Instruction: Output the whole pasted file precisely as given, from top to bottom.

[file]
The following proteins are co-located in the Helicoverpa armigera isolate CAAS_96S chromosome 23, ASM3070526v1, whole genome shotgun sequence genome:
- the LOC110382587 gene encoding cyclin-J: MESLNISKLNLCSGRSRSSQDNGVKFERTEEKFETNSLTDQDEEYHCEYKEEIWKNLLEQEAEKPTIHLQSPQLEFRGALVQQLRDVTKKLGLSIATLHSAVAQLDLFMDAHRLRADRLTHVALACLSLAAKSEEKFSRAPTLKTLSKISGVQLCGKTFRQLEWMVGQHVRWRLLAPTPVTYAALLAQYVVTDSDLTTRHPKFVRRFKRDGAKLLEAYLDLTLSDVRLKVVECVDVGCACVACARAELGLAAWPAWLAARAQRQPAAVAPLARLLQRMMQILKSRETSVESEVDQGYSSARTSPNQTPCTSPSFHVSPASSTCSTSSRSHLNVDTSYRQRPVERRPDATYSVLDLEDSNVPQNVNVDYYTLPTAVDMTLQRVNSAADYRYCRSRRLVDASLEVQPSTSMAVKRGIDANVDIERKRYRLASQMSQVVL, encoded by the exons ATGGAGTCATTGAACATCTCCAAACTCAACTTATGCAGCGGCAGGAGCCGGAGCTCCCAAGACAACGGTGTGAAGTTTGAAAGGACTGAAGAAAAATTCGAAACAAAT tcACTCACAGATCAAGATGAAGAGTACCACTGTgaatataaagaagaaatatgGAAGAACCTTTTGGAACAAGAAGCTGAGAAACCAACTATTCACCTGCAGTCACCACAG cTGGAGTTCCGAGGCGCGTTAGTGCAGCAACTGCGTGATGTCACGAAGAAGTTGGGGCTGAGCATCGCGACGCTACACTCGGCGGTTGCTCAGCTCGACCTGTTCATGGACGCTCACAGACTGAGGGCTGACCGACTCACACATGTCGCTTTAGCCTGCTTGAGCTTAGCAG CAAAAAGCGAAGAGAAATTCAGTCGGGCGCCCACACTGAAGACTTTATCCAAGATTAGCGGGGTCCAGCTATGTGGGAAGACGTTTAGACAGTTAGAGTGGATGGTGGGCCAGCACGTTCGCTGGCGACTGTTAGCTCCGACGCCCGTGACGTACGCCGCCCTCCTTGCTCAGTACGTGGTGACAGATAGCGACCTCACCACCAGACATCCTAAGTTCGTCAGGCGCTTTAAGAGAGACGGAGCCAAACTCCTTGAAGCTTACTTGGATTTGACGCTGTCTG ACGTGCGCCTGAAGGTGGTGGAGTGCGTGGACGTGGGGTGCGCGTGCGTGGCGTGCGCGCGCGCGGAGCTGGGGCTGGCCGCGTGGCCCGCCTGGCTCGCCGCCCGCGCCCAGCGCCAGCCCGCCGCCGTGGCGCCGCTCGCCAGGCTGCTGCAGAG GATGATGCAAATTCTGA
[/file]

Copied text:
The following proteins are co-located in the Helicoverpa armigera isolate CAAS_96S chromosome 23, ASM3070526v1, whole genome shotgun sequence genome:
- the LOC110382587 gene encoding cyclin-J: MESLNISKLNLCSGRSRSSQDNGVKFERTEEKFETNSLTDQDEEYHCEYKEEIWKNLLEQEAEKPTIHLQSPQLEFRGALVQQLRDVTKKLGLSIATLHSAVAQLDLFMDAHRLRADRLTHVALACLSLAAKSEEKFSRAPTLKTLSKISGVQLCGKTFRQLEWMVGQHVRWRLLAPTPVTYAALLAQYVVTDSDLTTRHPKFVRRFKRDGAKLLEAYLDLTLSDVRLKVVECVDVGCACVACARAELGLAAWPAWLAARAQRQPAAVAPLARLLQRMMQILKSRETSVESEVDQGYSSARTSPNQTPCTSPSFHVSPASSTCSTSSRSHLNVDTSYRQRPVERRPDATYSVLDLEDSNVPQNVNVDYYTLPTAVDMTLQRVNSAADYRYCRSRRLVDASLEVQPSTSMAVKRGIDANVDIERKRYRLASQMSQVVL, encoded by the exons ATGGAGTCATTGAACATCTCCAAACTCAACTTATGCAGCGGCAGGAGCCGGAGCTCCCAAGACAACGGTGTGAAGTTTGAAAGGACTGAAGAAAAATTCGAAACAAAT tcACTCACAGATCAAGATGAAGAGTACCACTGTgaatataaagaagaaatatgGAAGAACCTTTTGGAACAAGAAGCTGAGAAACCAACTATTCACCTGCAGTCACCACAG cTGGAGTTCCGAGGCGCGTTAGTGCAGCAACTGCGTGATGTCACGAAGAAGTTGGGGCTGAGCATCGCGACGCTACACTCGGCGGTTGCTCAGCTCGACCTGTTCATGGACGCTCACAGACTGAGGGCTGACCGACTCACACATGTCGCTTTAGCCTGCTTGAGCTTAGCAG CAAAAAGCGAAGAGAAATTCAGTCGGGCGCCCACACTGAAGACTTTATCCAAGATTAGCGGGGTCCAGCTATGTGGGAAGACGTTTAGACAGTTAGAGTGGATGGTGGGCCAGCACGTTCGCTGGCGACTGTTAGCTCCGACGCCCGTGACGTACGCCGCCCTCCTTGCTCAGTACGTGGTGACAGATAGCGACCTCACCACCAGACATCCTAAGTTCGTCAGGCGCTTTAAGAGAGACGGAGCCAAACTCCTTGAAGCTTACTTGGATTTGACGCTGTCTG ACGTGCGCCTGAAGGTGGTGGAGTGCGTGGACGTGGGGTGCGCGTGCGTGGCGTGCGCGCGCGCGGAGCTGGGGCTGGCCGCGTGGCCCGCCTGGCTCGCCGCCCGCGCCCAGCGCCAGCCCGCCGCCGTGGCGCCGCTCGCCAGGCTGCTGCAGAG GATGATGCAAATTCTGA